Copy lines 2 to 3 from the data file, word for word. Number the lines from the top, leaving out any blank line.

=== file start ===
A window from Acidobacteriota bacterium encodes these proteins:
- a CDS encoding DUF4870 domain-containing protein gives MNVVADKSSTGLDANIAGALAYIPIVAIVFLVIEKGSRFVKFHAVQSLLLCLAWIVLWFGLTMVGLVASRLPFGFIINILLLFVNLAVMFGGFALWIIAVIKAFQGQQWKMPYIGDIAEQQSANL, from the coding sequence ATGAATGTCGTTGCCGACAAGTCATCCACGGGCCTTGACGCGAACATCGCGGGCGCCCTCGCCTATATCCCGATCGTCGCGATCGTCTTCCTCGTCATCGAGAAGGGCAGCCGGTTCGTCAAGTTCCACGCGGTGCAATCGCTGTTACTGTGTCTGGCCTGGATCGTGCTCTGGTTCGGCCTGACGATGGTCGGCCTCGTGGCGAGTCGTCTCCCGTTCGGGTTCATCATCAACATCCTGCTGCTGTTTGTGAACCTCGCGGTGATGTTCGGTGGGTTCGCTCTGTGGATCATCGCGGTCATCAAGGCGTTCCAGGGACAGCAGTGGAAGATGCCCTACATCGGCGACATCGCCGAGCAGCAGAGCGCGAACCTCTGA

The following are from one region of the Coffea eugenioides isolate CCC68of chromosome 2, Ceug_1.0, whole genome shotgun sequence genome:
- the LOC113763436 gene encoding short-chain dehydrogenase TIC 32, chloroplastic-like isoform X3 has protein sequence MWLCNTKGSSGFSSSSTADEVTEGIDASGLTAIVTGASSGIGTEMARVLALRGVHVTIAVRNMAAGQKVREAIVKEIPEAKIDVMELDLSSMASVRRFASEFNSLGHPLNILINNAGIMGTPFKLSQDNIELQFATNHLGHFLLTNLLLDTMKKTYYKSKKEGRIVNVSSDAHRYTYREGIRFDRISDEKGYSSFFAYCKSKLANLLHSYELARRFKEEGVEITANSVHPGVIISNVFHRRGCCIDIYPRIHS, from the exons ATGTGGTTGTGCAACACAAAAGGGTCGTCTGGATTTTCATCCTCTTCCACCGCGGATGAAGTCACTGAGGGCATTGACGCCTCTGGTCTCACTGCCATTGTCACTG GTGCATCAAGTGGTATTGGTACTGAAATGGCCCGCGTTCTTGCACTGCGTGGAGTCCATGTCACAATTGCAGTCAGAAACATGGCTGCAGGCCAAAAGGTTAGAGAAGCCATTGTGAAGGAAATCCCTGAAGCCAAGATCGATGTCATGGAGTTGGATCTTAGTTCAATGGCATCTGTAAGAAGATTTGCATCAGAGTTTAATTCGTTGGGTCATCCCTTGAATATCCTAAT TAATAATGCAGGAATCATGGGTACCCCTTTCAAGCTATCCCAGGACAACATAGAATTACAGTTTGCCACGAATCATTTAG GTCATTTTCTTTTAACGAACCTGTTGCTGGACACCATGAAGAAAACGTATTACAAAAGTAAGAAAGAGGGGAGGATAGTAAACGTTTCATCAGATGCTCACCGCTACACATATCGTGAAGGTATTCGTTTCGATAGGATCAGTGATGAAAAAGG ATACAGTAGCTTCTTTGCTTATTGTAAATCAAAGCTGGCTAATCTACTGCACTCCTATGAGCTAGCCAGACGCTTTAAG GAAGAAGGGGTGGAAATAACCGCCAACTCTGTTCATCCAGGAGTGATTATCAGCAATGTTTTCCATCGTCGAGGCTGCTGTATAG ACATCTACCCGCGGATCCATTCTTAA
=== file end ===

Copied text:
- a CDS encoding DUF4870 domain-containing protein gives MNVVADKSSTGLDANIAGALAYIPIVAIVFLVIEKGSRFVKFHAVQSLLLCLAWIVLWFGLTMVGLVASRLPFGFIINILLLFVNLAVMFGGFALWIIAVIKAFQGQQWKMPYIGDIAEQQSANL, from the coding sequence ATGAATGTCGTTGCCGACAAGTCATCCACGGGCCTTGACGCGAACATCGCGGGCGCCCTCGCCTATATCCCGATCGTCGCGATCGTCTTCCTCGTCATCGAGAAGGGCAGCCGGTTCGTCAAGTTCCACGCGGTGCAATCGCTGTTACTGTGTCTGGCCTGGATCGTGCTCTGGTTCGGCCTGACGATGGTCGGCCTCGTGGCGAGTCGTCTCCCGTTCGGGTTCATCATCAACATCCTGCTGCTGTTTGTGAACCTCGCGGTGATGTTCGGTGGGTTCGCTCTGTGGATCATCGCGGTCATCAAGGCGTTCCAGGGACAGCAGTGGAAGATGCCCTACATCGGCGACATCGCCGAGCAGCAGAGCGCGAACCTCTGA

The following are from one region of the Coffea eugenioides isolate CCC68of chromosome 2, Ceug_1.0, whole genome shotgun sequence genome: